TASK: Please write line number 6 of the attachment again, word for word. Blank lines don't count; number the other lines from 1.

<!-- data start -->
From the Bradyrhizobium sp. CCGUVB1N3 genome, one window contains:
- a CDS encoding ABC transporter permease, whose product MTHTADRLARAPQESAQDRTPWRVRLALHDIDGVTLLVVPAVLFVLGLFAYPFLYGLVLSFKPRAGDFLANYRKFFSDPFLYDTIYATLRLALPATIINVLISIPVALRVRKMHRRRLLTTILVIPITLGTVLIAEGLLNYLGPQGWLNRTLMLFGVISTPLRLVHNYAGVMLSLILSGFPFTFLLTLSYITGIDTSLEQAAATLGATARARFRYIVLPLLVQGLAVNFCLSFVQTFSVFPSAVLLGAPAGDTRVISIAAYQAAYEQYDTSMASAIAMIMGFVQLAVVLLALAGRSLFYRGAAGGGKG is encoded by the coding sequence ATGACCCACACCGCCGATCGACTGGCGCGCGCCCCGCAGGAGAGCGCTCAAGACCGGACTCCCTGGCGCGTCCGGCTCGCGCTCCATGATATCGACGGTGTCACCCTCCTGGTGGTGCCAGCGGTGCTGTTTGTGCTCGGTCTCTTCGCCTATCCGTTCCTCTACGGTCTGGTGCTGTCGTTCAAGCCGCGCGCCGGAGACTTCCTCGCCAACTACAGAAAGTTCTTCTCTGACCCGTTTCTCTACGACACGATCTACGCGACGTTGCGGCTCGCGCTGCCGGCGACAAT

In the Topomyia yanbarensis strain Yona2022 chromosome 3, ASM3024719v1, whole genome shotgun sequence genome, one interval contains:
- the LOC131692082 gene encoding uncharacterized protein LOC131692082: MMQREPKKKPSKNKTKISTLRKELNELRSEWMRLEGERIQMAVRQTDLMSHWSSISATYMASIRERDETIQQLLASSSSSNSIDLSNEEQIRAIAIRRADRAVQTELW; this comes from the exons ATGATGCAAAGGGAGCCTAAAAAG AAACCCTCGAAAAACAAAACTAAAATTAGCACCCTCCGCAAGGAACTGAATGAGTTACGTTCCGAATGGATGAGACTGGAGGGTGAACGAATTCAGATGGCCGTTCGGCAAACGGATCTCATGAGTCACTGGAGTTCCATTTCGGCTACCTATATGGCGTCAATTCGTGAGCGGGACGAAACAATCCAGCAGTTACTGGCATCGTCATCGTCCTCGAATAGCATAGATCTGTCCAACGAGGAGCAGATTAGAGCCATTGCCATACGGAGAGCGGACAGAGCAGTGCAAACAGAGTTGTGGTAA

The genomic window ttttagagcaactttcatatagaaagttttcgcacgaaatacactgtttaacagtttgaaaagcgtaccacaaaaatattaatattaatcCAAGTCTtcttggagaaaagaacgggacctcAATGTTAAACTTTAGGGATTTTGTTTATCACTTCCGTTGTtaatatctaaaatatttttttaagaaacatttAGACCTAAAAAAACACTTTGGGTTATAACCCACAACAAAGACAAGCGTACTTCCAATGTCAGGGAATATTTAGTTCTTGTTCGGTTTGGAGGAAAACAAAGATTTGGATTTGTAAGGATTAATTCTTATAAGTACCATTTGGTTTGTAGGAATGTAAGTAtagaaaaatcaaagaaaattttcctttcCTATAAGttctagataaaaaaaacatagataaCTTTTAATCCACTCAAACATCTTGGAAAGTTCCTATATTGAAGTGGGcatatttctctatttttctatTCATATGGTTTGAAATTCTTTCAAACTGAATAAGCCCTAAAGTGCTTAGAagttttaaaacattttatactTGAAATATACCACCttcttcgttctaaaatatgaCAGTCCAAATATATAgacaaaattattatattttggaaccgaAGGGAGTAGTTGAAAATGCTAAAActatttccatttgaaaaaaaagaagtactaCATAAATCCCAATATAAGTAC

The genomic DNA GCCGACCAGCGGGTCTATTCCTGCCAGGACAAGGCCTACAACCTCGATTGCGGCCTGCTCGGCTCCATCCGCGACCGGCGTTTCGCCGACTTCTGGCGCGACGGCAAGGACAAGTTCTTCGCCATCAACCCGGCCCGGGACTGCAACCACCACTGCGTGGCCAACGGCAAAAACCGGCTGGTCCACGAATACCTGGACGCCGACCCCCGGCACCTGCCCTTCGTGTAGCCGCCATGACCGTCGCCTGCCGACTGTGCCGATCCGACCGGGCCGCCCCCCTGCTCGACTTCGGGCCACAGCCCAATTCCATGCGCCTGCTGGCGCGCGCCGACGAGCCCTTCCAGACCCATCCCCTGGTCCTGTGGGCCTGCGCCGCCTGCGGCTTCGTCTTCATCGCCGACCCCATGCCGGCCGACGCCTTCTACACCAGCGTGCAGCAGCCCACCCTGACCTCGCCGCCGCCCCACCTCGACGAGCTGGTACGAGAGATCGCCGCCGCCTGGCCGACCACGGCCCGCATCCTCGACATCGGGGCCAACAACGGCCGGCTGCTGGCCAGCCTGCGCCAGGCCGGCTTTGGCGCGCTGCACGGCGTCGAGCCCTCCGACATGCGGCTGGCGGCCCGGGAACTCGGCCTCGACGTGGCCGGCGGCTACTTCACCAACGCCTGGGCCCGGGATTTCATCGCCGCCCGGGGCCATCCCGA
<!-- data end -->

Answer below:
The genomic DNA GCCGACCAGCGGGTCTATTCCTGCCAGGACAAGGCCTACAACCTCGATTGCGGCCTGCTCGGCTCCATCCGCGACCGGCGTTTCGCCGACTTCTGGCGCGACGGCAAGGACAAGTTCTTCGCCATCAACCCGGCCCGGGACTGCAACCACCACTGCGTGGCCAACGGCAAAAACCGGCTGGTCCACGAATACCTGGACGCCGACCCCCGGCACCTGCCCTTCGTGTAGCCGCCATGACCGTCGCCTGCCGACTGTGCCGATCCGACCGGGCCGCCCCCCTGCTCGACTTCGGGCCACAGCCCAATTCCATGCGCCTGCTGGCGCGCGCCGACGAGCCCTTCCAGACCCATCCCCTGGTCCTGTGGGCCTGCGCCGCCTGCGGCTTCGTCTTCATCGCCGACCCCATGCCGGCCGACGCCTTCTACACCAGCGTGCAGCAGCCCACCCTGACCTCGCCGCCGCCCCACCTCGACGAGCTGGTACGAGAGATCGCCGCCGCCTGGCCGACCACGGCCCGCATCCTCGACATCGGGGCCAACAACGGCCGGCTGCTGGCCAGCCTGCGCCAGGCCGGCTTTGGCGCGCTGCACGGCGTCGAGCCCTCCGACATGCGGCTGGCGGCCCGGGAACTCGGCCTCGACGTGGCCGGCGGCTACTTCACCAACGCCTGGGCCCGGGATTTCATCGCCGCCCGGGGCCATCCCGA